Social anxiety

An attention-grabbing post

It’s funny how a blog post can grab your attention, even though it apparently has nothing to do with you.

I was immediately grabbed by this one, even though I don’t have schizophrenia. It discusses delusional thoughts and suggests that a better policy, rather than trying to get rid of them, would be to make friends with them and find value in them.

I don’t have delusional thoughts. I have negative thoughts. (Doesn’t everyone?) I’m told that they’re irrational thoughts. CBT (cognitive behavioural therapy) says, “Get rid of those irrational thoughts. Swap them for rational thoughts.

So, while I’m talking to someone, I’m thinking, “She doesn’t really want to talk to me. She thinks I’m boring.” CBT tells me to think, “No, that’s irrational. I can’t possibly know what she’s thinking.” But I find it hard to believe the new thought, so I go on believing the old thought. It seems quite rational to me, especially as she’s rolling her eyes / looking at her watch / saying, “Excuse me, I have to….”

Maybe (just maybe, because I know CBT has helped many people), that’s the wrong approach. Maybe I should make friends with my thoughts. Maybe I do seem boring. Maybe if I talked about the things I’m afraid of mentioning, because I’m afraid of being seen as “different,” I wouldn’t seem boring. Maybe if I just came out with it, instead of worrying whether what I want to say is worth saying, I wouldn’t seem boring. Just a thought….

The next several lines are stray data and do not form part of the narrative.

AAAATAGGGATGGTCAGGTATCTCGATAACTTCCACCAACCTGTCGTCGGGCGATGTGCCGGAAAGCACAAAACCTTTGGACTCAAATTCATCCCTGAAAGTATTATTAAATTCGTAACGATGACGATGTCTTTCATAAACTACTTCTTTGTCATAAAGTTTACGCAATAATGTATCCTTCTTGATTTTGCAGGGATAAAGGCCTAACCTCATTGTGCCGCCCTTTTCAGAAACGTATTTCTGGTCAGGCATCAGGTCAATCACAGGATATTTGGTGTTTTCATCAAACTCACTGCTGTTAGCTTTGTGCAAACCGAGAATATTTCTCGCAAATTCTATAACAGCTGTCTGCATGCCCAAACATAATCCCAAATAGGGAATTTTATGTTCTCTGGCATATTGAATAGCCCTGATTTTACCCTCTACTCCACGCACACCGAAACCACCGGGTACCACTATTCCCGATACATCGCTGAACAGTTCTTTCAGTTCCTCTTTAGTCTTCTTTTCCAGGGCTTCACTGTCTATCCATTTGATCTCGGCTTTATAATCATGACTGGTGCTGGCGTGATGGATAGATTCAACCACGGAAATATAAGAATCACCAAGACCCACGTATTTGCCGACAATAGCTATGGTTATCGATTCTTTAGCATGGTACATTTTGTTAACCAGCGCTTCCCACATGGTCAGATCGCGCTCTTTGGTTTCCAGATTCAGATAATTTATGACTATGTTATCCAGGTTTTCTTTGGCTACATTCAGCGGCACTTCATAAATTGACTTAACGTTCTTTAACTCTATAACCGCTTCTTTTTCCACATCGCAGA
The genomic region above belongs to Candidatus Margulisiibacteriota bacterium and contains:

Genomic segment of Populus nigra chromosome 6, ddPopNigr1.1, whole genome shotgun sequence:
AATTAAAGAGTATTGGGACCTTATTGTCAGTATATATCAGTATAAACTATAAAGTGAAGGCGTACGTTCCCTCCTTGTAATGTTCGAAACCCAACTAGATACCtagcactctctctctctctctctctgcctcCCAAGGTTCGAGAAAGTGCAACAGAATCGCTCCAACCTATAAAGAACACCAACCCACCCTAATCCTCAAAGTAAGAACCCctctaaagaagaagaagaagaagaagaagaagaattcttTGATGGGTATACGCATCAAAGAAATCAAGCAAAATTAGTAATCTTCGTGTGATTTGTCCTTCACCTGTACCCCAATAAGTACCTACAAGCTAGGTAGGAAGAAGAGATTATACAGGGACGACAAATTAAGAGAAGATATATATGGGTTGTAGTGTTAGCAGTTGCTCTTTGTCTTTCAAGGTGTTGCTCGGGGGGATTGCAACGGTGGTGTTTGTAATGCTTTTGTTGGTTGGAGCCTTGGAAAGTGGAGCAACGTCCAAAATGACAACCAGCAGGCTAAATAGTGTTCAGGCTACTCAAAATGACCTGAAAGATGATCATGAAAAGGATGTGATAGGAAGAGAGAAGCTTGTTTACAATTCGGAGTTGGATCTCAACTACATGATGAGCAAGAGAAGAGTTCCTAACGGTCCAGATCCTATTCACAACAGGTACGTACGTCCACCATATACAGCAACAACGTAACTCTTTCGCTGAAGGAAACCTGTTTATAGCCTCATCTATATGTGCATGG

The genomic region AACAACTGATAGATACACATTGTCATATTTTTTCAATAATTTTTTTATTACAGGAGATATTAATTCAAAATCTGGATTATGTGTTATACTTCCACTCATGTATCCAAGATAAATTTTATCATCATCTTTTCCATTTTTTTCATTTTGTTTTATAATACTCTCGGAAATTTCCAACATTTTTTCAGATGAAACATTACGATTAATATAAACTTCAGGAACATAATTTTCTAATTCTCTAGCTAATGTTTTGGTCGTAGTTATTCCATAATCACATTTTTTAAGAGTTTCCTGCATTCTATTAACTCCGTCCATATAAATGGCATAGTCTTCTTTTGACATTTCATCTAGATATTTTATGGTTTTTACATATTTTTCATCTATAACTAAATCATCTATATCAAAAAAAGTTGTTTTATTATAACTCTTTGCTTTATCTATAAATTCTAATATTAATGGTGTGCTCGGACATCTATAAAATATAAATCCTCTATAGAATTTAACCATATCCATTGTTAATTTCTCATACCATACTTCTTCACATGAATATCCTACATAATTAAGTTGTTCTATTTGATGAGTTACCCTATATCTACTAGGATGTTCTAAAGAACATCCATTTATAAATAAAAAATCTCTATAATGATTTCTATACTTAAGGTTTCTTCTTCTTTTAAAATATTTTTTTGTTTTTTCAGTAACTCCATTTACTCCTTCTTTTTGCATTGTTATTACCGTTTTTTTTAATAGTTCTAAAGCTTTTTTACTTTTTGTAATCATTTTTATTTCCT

Social anxiety

It doesn’t go away

I think this video, which I discovered via the Mind site, describes social anxiety very well. It’s not all that similar to my experience, but it’s typical:

Having met people who claim to have rid themselves of anxiety but don’t appear to have done, I think this sentence makes a lot of sense:

You never get rid of anxiety completely, but you learn to manage it.